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Rolling Hills' Madison Yamada, right, scrambles for the loose ball against Woodside Priory in the second half of a CIF State Division IV girls basketball championship game at Golden 1 Center in Sacramento, Calif., on Friday, March 23, 2018.Rolling Hills won 57-53. (Photo by Keith Birmingham, Pasadena Star-News/SCNG)

It's been a trying season to say the least for the Rolling Hills Prep girls basketball team.

Alyssa Maxey broke her foot during the volleyball season and will require surgery following the basketball season. Macy Pakele tore her ACL in December. Maddie Yamada is playing with a strained knee.

"(Maxey) hasn't been 100 percent all year, and I don't know how much tape I've used on her," fifth-year coach Richard Masson said. "She missed some games early on, but she's a tough, hard-nosed kid."

All of that pales in comparison to the heartache dropped on the team before its first CIF Southern Section Division 2AA first round game. Scott Yamada, Maddie's father, passed away Jan. 20, 2019.

"After Scott passed away, we dedicated the rest of the season to Maddie's family," Masson said. "We're a very close team, and I think it's good for her we're still playing."

Those unaware of the situation would not know just by looking at Yamada.

"You can't tell what's going on between her ears," Masson said. "She's excelled, and I've got a lot of respect and admiration for her."

Yamada and RHP (23-3) have at least one more game to play, starting with Saturday's CIF-SS Division 2AA championship game against Orange Lutheran. Tipoff is set for 2 p.m. at Godinez High School.

Saturday marks the program's third consecutive section title game. In 2017, RHP won the division 6 championship before falling in the CIF State Division 5 title game. Last year, the Huskies won the Division 4A section title before posting the program's first state crown.

"I think it's remarkable," said Masson on the Huskies third consecutive section title game. "(CIF moving teams up) makes it hard to repeat, and it says a lot about our school. It's a great accomplishment."

The injury bug has dropped Masson's roster from 11 at the start of the season to nine, with his rotation consisting of seven players.

"It's definitely a testament to the kids," Masson said. "They're resilient and tough. We played three games in six days, and that's tough with smaller numbers."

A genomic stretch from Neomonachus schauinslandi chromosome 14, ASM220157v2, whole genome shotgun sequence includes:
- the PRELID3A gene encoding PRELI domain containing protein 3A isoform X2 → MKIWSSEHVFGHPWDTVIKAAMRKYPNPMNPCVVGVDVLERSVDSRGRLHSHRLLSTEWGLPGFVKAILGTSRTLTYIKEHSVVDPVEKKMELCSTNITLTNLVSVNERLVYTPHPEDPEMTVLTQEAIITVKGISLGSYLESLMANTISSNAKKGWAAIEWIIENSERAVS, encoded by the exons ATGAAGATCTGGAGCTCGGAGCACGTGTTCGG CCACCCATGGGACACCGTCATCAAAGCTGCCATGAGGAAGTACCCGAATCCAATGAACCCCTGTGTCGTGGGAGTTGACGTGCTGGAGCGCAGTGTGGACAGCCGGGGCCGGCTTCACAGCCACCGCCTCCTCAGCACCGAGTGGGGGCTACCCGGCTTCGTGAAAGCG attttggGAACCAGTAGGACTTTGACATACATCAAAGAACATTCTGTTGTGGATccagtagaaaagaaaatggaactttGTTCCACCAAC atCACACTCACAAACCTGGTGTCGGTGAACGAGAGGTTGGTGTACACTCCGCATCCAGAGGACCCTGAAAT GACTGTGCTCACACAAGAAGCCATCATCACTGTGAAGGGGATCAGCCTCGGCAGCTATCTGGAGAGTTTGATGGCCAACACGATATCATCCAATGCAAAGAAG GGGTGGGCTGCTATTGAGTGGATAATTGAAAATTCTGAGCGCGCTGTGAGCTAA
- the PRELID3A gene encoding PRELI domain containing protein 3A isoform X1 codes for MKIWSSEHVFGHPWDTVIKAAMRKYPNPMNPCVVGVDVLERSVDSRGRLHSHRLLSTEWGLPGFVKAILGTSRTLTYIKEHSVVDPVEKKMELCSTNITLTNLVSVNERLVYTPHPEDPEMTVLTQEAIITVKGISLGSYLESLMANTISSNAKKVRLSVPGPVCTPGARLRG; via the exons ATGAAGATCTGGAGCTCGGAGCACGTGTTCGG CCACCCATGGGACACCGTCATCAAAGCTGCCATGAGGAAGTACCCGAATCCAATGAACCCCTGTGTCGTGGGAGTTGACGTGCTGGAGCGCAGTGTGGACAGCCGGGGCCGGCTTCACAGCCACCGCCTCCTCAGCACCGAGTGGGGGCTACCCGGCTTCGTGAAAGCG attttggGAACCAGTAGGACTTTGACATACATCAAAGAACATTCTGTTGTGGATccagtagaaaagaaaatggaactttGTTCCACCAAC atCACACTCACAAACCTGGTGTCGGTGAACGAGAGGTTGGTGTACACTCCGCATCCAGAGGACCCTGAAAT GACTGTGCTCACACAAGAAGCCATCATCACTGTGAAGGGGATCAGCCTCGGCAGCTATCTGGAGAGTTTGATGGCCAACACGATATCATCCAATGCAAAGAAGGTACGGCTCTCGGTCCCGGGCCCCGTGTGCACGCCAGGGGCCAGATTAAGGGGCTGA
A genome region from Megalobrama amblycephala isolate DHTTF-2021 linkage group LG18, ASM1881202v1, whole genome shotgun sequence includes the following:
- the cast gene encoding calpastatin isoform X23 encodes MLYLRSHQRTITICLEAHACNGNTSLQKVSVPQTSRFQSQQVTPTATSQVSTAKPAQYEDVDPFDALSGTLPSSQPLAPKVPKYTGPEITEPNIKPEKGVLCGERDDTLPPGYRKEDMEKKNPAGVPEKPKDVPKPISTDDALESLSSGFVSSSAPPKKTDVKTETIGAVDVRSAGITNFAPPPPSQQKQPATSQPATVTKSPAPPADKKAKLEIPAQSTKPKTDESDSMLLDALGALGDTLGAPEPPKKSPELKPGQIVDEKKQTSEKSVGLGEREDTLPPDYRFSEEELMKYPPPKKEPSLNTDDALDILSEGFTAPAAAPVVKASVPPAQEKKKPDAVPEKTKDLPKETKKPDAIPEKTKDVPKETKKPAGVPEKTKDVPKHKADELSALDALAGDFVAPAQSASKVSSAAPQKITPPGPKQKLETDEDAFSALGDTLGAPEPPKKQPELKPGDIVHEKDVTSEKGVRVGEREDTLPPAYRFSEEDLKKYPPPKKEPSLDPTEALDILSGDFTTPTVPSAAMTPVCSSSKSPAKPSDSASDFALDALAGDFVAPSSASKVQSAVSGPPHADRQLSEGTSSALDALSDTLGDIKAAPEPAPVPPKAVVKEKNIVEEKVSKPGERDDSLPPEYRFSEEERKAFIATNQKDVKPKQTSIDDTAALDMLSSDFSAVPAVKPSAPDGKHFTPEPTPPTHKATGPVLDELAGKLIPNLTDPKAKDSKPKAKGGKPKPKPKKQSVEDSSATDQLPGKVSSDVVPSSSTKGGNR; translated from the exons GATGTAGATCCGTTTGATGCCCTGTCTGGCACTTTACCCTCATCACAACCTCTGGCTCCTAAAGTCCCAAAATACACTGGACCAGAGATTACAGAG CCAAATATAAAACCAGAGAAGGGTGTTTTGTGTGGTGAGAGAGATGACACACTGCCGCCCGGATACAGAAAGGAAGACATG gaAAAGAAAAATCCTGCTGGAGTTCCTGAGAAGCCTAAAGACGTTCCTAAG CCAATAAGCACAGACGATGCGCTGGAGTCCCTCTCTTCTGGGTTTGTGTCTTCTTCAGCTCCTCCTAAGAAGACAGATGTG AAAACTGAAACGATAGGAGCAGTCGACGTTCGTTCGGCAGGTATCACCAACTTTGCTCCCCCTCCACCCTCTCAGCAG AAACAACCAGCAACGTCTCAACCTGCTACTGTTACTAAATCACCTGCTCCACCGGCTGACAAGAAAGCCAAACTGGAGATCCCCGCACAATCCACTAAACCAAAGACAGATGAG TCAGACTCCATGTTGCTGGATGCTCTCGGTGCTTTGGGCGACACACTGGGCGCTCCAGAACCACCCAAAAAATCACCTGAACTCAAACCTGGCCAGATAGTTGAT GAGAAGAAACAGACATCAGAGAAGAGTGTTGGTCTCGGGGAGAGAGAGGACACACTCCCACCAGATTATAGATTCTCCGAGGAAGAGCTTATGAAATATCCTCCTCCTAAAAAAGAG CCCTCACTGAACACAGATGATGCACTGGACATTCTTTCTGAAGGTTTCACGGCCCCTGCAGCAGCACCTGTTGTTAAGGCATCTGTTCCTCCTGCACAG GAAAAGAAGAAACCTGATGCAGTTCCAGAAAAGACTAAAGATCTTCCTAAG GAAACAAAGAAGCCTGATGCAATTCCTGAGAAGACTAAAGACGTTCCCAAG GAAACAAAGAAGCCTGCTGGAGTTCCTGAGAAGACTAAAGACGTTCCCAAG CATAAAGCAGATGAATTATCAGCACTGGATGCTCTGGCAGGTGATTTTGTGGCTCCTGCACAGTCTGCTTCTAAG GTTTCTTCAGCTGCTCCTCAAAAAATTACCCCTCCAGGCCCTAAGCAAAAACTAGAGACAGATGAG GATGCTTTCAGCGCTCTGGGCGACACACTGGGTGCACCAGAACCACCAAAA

While Masson knows nothing can be done about the Huskies lack of depth, he knows it is imperative to stay out of foul trouble Saturday afternoon.

"We had two players last game (Clarice Akunwafo and Naya Stroud) with four fouls, and if we lose either, we're in big trouble," Masson said. "We can't afford that."

Akunwafo has been a key component to the Huskies success this year. The sophomore forward has recorded a double-double in almost every game, but she played her worst game in an RHP jersey in the two-point semifinal against Roosevelt, finishing with five points.

"I can't remember the last time she had five points," Masson said. "Those games will happen, but we were able to overcome her worst. Sometimes, you have to rely on others to step up."

That's been the key to the Huskies success this year.

When Pakele went down with her ACL tear, up stepped freshman Tatum Tamashiro.

"Tatum was thrown into the wolves when Macy got hurt," Masson said. "She was thrust into the mix, and she's developed a lot because of injuries."

Masson saw what the freshman had to offer in a 12-point loss to Mater Dei Catholic in December. The freshman dropped 24 points that day to put any worries at ease.

The key Saturday will be containing Orange Lutheran's guard play, not to mention having a better offensive game than against Roosevelt.

"(Orange Lutheran) is a guard-oriented team, and they can shoot, but we've done a good job on teams like that this season," Masson said. "We shot poorly (against Roosevelt), and we did a bad job on the boards. Our defense saved us. We had a bad game collectively, and it happens, but it can't happen (against Orange Lutheran)."

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